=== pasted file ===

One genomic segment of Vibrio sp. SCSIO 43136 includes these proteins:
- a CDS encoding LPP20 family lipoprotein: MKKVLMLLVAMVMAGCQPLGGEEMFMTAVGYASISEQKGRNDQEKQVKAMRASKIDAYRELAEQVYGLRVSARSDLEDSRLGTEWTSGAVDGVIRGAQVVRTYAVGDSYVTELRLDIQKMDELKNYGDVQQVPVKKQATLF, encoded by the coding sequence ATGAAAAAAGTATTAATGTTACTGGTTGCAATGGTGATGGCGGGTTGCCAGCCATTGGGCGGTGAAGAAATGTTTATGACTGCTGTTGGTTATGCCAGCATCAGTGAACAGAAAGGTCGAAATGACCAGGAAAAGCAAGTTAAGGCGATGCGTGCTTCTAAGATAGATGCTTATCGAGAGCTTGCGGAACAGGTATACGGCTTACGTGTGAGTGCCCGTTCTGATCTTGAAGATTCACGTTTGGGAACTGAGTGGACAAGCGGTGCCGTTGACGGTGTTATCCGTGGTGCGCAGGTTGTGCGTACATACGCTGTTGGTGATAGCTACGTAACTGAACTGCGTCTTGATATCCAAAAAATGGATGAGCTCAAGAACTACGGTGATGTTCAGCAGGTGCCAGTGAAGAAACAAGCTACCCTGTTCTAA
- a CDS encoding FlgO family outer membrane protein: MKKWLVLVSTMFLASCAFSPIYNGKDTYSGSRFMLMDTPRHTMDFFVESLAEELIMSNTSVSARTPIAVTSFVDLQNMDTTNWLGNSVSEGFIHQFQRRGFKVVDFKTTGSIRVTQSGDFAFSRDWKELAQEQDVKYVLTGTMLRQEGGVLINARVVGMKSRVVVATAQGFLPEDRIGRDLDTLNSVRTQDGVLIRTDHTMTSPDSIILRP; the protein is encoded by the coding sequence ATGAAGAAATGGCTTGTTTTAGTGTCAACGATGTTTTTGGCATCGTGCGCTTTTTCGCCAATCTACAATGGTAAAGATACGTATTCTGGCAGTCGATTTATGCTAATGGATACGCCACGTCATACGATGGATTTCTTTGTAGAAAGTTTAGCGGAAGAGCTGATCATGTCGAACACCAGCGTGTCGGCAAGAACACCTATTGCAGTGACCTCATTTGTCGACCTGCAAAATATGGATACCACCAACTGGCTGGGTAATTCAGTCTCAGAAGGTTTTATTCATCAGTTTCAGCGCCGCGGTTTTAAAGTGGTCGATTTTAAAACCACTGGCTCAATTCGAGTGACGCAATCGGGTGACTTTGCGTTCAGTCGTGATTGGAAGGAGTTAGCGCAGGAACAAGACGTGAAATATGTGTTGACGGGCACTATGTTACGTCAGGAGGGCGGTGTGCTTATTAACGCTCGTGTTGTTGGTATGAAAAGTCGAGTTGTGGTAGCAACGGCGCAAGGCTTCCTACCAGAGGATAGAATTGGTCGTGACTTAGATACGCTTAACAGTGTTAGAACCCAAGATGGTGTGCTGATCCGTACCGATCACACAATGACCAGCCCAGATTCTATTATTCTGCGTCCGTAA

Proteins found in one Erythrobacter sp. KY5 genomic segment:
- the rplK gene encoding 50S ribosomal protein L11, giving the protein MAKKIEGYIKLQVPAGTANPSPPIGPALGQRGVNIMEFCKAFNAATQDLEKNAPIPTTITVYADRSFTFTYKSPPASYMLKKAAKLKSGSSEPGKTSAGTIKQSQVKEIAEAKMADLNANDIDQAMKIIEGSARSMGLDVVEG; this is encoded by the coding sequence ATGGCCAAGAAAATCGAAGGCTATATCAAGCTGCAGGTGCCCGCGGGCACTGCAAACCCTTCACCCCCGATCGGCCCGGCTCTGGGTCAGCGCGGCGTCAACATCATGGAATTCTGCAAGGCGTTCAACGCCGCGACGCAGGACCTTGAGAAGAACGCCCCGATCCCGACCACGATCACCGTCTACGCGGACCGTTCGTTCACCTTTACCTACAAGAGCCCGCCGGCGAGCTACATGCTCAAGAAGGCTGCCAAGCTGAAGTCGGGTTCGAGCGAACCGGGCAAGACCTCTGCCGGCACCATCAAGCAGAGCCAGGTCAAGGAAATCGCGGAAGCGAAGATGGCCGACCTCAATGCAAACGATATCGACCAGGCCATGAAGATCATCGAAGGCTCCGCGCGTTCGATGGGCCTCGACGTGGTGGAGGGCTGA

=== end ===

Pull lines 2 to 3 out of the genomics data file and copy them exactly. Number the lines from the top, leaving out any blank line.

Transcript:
- a CDS encoding LPP20 family lipoprotein: MKKVLMLLVAMVMAGCQPLGGEEMFMTAVGYASISEQKGRNDQEKQVKAMRASKIDAYRELAEQVYGLRVSARSDLEDSRLGTEWTSGAVDGVIRGAQVVRTYAVGDSYVTELRLDIQKMDELKNYGDVQQVPVKKQATLF, encoded by the coding sequence ATGAAAAAAGTATTAATGTTACTGGTTGCAATGGTGATGGCGGGTTGCCAGCCATTGGGCGGTGAAGAAATGTTTATGACTGCTGTTGGTTATGCCAGCATCAGTGAACAGAAAGGTCGAAATGACCAGGAAAAGCAAGTTAAGGCGATGCGTGCTTCTAAGATAGATGCTTATCGAGAGCTTGCGGAACAGGTATACGGCTTACGTGTGAGTGCCCGTTCTGATCTTGAAGATTCACGTTTGGGAACTGAGTGGACAAGCGGTGCCGTTGACGGTGTTATCCGTGGTGCGCAGGTTGTGCGTACATACGCTGTTGGTGATAGCTACGTAACTGAACTGCGTCTTGATATCCAAAAAATGGATGAGCTCAAGAACTACGGTGATGTTCAGCAGGTGCCAGTGAAGAAACAAGCTACCCTGTTCTAA
- a CDS encoding FlgO family outer membrane protein: MKKWLVLVSTMFLASCAFSPIYNGKDTYSGSRFMLMDTPRHTMDFFVESLAEELIMSNTSVSARTPIAVTSFVDLQNMDTTNWLGNSVSEGFIHQFQRRGFKVVDFKTTGSIRVTQSGDFAFSRDWKELAQEQDVKYVLTGTMLRQEGGVLINARVVGMKSRVVVATAQGFLPEDRIGRDLDTLNSVRTQDGVLIRTDHTMTSPDSIILRP; the protein is encoded by the coding sequence ATGAAGAAATGGCTTGTTTTAGTGTCAACGATGTTTTTGGCATCGTGCGCTTTTTCGCCAATCTACAATGGTAAAGATACGTATTCTGGCAGTCGATTTATGCTAATGGATACGCCACGTCATACGATGGATTTCTTTGTAGAAAGTTTAGCGGAAGAGCTGATCATGTCGAACACCAGCGTGTCGGCAAGAACACCTATTGCAGTGACCTCATTTGTCGACCTGCAAAATATGGATACCACCAACTGGCTGGGTAATTCAGTCTCAGAAGGTTTTATTCATCAGTTTCAGCGCCGCGGTTTTAAAGTGGTCGATTTTAAAACCACTGGCTCAATTCGAGTGACGCAATCGGGTGACTTTGCGTTCAGTCGTGATTGGAAGGAGTTAGCGCAGGAACAAGACGTGAAATATGTGTTGACGGGCACTATGTTACGTCAGGAGGGCGGTGTGCTTATTAACGCTCGTGTTGTTGGTATGAAAAGTCGAGTTGTGGTAGCAACGGCGCAAGGCTTCCTACCAGAGGATAGAATTGGTCGTGACTTAGATACGCTTAACAGTGTTAGAACCCAAGATGGTGTGCTGATCCGTACCGATCACACAATGACCAGCCCAGATTCTATTATTCTGCGTCCGTAA